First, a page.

(Review) The Girl From the Channel Islands by Jenny Lecoat

Publisher and Publication Date: Graydon House Books. February 2, 2021.
Genre: Historical fiction.
Pages: 304.
Format: Paperback.
Source: Self-purchase.
Audience: Readers of historical fiction who enjoy World War II history.
Rating: Okay.

The book is based on a true story.


The Girl From the Channel Islands is a first novel for Jenny Lecoat.

Goodreads author page for Jenny Lecoat.


Jersey. The Channel Islands.

Hedy Bercu is a Jewish young woman who escaped Austria and fled to Jersey. She’s been working in the home of the Mitchells. The Mitchells have left Jersey ahead of the expected German invasion. Hedy is left without a job. She cannot stay in their huge home alone. Her best friend is Anton. He has a new girlfriend named Dorothea or Dory.

After the occupation of the Germans. Hedy is able to work as a translator for them. She begins a romantic relationship with a German officer.

Hedy’s knowledge of what is happening to the Jews in Europe is minimal. She knew enough about the Nazi’s to escape Austria, but she doesn’t know what has happened since she left. She fears for her parents.

My Thoughts:

I don’t know how many fiction and nonfiction books I’ve read on World War II history but it is lengthy. It is rare to read about a Jewish person who became involved romantically with a Nazi. I have often wondered what the percentage is of Jewish women who were in romantic relationships with Nazis? It is possible that because this story takes place on the island of Jersey and not mainland Europe, the love story has more believability. I wonder how a Jewish person at this time would view this situation? It is easy for me to say I am not going to be sexually aroused, attracted, or have romantic feelings for the known enemy. But, I am not living in “their” shoes. I am not experiencing this type of situation. And, The Girl From the Channel Islands has not helped me to understand the situation. This is the first reason why I have given this book an okay rating. I am not convinced at their situation, feelings, or plight. I could care less. I care about Hedy. I care about the people of Jersey. I care about what is going on in mainland Europe. I care about what is happening with the Jews. I care about Hedy’s parents and sister. Hedy’s romantic partner is Kurt. I don’t care how cute Kurt is-he is the enemy. I don’t care if he is a little bit of a Nazi. It is nice that he helped Hedy. He is still a Nazi. He is still the enemy.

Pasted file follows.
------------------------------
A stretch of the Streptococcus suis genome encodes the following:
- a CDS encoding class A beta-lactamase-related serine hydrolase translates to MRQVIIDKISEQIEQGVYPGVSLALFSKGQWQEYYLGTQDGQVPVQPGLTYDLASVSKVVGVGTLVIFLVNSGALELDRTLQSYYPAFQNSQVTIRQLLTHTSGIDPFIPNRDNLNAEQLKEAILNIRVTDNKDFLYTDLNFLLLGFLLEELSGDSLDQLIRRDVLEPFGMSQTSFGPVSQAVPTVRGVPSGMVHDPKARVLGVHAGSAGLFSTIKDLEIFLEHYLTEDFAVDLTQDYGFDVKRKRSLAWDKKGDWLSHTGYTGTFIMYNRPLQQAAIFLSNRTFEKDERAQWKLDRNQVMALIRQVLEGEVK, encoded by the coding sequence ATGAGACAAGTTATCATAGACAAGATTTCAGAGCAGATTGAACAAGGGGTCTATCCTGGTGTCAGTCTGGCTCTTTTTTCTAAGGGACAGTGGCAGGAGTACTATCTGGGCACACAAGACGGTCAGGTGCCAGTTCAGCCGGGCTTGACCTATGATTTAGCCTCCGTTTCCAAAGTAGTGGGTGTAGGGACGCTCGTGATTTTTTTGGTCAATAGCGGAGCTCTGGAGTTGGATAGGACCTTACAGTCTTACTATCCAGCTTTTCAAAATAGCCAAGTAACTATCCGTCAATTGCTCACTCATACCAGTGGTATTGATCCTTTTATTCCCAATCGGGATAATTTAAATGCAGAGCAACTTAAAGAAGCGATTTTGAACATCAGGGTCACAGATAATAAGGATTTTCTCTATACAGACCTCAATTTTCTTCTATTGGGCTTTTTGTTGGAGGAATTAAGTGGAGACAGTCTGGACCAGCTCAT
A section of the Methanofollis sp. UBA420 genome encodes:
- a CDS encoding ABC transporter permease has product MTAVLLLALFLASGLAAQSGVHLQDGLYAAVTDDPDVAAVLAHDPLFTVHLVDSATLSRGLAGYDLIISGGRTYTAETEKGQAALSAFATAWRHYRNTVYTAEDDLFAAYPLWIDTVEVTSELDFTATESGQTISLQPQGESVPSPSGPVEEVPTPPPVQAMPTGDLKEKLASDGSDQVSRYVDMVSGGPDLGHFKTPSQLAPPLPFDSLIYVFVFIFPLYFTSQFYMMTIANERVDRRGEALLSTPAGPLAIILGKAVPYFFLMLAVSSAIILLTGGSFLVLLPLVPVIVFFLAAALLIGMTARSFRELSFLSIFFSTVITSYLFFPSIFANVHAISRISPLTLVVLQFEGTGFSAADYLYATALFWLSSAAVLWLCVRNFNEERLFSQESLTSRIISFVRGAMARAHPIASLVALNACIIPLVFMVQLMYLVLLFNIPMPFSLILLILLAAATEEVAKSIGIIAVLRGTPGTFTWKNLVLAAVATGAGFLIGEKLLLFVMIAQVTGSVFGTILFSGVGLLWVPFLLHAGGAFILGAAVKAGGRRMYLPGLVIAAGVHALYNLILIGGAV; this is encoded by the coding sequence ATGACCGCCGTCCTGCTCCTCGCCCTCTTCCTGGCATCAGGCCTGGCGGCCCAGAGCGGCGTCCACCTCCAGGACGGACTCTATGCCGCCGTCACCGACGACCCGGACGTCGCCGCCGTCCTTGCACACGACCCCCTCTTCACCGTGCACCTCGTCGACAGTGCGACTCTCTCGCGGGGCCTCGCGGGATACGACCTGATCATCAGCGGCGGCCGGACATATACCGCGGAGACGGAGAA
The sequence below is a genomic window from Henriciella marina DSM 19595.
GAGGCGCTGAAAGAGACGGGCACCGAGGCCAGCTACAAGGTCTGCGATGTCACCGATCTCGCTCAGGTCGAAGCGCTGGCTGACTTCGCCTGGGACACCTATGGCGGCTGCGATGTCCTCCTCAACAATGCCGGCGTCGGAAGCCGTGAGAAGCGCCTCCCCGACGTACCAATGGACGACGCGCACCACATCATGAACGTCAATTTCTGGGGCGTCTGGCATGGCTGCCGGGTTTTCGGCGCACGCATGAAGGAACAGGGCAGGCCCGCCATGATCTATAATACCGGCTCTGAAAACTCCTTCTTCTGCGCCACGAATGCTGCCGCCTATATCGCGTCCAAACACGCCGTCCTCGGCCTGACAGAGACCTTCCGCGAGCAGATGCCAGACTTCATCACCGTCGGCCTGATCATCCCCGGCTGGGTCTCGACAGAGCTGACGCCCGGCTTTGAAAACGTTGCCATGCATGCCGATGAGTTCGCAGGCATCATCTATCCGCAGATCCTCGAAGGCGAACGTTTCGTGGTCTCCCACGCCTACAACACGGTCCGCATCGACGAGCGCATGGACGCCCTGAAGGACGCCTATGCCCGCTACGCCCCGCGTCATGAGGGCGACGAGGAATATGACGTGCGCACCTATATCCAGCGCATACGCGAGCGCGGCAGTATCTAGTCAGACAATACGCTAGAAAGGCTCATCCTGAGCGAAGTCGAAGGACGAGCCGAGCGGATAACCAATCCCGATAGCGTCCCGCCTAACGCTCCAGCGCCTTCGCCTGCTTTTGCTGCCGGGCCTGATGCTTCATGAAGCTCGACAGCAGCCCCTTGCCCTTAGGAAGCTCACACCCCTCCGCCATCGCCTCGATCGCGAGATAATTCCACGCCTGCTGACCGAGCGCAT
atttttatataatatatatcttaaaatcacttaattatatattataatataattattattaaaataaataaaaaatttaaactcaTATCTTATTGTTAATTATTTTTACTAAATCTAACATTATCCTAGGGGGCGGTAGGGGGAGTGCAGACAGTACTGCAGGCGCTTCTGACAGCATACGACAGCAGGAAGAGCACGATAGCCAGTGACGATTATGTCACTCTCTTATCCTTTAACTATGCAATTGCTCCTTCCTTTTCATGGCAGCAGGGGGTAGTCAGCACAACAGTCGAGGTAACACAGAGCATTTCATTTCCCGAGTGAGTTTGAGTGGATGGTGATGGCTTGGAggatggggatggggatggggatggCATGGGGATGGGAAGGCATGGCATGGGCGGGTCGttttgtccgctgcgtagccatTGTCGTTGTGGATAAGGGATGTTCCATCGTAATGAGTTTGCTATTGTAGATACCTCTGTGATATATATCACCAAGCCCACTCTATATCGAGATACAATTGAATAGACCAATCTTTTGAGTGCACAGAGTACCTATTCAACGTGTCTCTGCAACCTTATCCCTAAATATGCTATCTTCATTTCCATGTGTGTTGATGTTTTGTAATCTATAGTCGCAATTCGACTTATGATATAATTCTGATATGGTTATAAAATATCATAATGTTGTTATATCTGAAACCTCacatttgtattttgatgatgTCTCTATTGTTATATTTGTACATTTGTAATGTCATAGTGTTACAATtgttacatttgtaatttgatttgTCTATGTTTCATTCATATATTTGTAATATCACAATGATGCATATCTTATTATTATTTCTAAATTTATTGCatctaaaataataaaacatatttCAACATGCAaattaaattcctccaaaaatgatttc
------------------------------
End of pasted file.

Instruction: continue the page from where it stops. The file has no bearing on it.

I love the descriptions of the island, town, and the people. This is a strong feature of the book.

In one brief description of Hedy she is described as a “a pale skinny girl.” She has blonde hair. Her eyes are large. The “color of the sea.” Her description shows me she is vulnerable, but has lovely features. She is some what of a loner. I don’t feel that I really know her as a character. There is little information given about her background. She is not someone who stands out. However, she is the main character. This is a second reason why this book is an okay rating in my view. Her character is not developed.

Hedy works in a minor role of resistance. It is so minor I have forgotten exactly what she was doing. This point is disappointing. Especially since I cannot remember.

Themes in the story: romance, perseverance, loyalty, courage, bravery, kindness, good and evil, survival, peace and war, resistance, trust, temptation, self-control, and hope.


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